Reprinted from The Guardian
Shortly after arriving at a makeshift military jail, at Camp Arifjan, Kuwait, in May 2010, I was placed into the black hole of solitary confinement for the first time. Within two weeks, I was contemplating suicide.
After a month on suicide watch, I was transferred back to US, to a tiny 6 x 8ft (roughly 2 x 2.5 meter) cell in a place that will haunt me for the rest of my life: the US Marine Corps Brig in Quantico, Virginia. I was held there for roughly nine months as a "prevention of injury" prisoner, a designation the Marine Corps and the Navy used to place me in highly restrictive solitary conditions without a psychiatrist's approval.
For 17 hours a day, I sat directly in front of at least two Marine Corps guards seated behind a one-way mirror. I was not allowed to lay down. I was not allowed to lean my back against the cell wall. I was not allowed to exercise. Sometimes, to keep from going crazy, I would stand up, walk around, or dance, as "dancing" was not considered exercise by the Marine Corps.
To pass the time, I counted the hundreds of holes between the steel bars in a grid pattern at the front of my empty cell. My eyes traced the gaps between the bricks on the wall. I looked at the rough patterns and stains on the concrete floor -- including one that looked like a caricature grey alien, with large black eyes and no mouth, that was popular in the 1990s. I could hear the "drip drop drip" of a leaky pipe somewhere down the hall. I listened to the faint buzz of the fluorescent lights.
For brief periods, every other day or so, I was escorted by a team of at least three guards to an empty basketball court-sized area. There, I was shackled and walked around in circles or figure-eights for 20 minutes. I was not allowed to stand still, otherwise they would take me back to my cell.
I was only allowed a couple of hours of visitation each month to see my friends, family and lawyers, through a thick glass partition in a tiny 4 x 6ft room. My hands and feet were shackled the entire time. Federal agents installed recording equipment specifically to monitor my conversations, except with my lawyers.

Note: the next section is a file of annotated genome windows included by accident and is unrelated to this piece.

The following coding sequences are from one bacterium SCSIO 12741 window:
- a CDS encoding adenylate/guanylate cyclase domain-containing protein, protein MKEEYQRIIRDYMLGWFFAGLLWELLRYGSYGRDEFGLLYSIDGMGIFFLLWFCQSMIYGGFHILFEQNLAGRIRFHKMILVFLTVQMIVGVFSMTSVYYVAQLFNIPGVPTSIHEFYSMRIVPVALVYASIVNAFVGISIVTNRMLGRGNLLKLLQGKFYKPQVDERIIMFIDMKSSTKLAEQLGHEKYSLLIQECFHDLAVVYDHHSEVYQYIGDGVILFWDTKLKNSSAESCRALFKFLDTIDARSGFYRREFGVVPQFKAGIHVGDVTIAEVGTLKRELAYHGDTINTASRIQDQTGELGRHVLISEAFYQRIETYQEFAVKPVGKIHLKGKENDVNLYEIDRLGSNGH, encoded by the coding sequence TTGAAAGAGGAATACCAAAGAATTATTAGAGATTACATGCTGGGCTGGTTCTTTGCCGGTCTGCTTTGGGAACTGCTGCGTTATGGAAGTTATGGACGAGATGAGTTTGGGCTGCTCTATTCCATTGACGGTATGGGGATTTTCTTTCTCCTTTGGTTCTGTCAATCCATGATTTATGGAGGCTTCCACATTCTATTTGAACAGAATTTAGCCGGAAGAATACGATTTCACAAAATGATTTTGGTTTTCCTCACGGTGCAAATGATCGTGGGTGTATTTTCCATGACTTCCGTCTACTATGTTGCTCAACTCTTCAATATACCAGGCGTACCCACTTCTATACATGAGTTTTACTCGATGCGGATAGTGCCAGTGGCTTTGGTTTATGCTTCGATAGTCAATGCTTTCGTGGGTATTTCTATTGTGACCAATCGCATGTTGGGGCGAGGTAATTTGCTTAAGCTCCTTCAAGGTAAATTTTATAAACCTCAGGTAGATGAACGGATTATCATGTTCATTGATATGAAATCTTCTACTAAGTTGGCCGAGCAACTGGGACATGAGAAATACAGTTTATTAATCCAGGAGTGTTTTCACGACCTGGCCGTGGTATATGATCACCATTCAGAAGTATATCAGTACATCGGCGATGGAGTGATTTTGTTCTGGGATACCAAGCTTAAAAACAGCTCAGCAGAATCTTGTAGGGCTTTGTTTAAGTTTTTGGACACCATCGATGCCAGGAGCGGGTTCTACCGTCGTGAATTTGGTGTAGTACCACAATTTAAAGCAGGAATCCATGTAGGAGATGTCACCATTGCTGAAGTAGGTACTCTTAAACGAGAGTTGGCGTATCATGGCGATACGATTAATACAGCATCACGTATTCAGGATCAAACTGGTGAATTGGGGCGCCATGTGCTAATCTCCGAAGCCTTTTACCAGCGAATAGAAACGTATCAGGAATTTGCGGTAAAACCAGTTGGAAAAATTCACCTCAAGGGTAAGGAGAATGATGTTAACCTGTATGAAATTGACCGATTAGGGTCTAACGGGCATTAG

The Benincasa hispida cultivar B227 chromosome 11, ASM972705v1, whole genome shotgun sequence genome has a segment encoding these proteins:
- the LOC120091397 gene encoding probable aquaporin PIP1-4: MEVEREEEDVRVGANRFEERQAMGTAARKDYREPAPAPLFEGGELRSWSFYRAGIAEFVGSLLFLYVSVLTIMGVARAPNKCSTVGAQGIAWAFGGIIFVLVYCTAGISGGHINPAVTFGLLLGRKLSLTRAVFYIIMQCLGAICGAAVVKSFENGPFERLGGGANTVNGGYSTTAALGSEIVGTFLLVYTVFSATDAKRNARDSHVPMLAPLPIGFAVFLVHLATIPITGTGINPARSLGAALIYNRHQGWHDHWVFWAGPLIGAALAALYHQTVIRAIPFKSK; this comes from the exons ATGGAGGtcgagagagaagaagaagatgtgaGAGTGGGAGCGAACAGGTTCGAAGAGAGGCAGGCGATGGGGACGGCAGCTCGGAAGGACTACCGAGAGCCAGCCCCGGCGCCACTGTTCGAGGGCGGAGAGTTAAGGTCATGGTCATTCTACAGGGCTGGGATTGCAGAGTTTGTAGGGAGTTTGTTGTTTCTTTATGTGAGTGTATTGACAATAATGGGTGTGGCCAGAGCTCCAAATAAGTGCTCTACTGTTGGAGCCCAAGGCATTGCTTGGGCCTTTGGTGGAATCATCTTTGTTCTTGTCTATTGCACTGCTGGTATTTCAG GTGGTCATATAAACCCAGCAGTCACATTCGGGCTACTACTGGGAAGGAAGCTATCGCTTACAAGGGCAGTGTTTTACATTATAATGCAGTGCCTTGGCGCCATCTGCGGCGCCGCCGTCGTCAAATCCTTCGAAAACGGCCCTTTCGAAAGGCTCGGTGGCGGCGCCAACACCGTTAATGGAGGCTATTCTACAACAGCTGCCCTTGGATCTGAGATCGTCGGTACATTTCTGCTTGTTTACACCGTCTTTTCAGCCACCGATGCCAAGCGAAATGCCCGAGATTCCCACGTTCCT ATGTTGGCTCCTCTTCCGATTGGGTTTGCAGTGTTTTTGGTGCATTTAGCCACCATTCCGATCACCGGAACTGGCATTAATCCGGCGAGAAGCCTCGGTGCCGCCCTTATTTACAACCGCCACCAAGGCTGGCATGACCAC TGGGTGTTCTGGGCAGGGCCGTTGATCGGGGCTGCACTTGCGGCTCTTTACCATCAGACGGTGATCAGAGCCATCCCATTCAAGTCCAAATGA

The United Nations special rapporteur on torture, Juan Mendez, condemned my treatment as "cruel, inhuman and degrading treatment," describing "the excessive and prolonged isolation" I was placed under for that period of time. However, he didn't stop there. In a preface to the 2014 Spanish edition of the Sourcebook on Solitary Confinement, written by Mendez he strongly recommends against any use of solitary confinement beyond 15 days.
As Mendez explains:
"Prolonged solitary confinement raises special concerns, because the risk of grave and irreparable harm to the detained person increases with the length of isolation and the uncertainty regarding its duration. In my public declarations on this theme, I have defined prolonged solitary confinement as any period in excess of 15 days. This definition reflects the fact that most of the scientific literature shows that, after 15 days, certain changes in brain functions occur and the harmful psychological effects of isolation can become irreversible."
Unfortunately, conditions similar to the ones I experienced in 2010-11 are hardly unusual for the estimated 80,000 to 100,000 inmates held in these conditions across the US every day.
The evidence is overwhelming that it should be deemed as such: solitary confinement in the US is arbitrary, abused and unnecessary in many situations. It is cruel, degrading and inhumane, and is effectively a "no touch" torture. We should end the practice quickly and completely.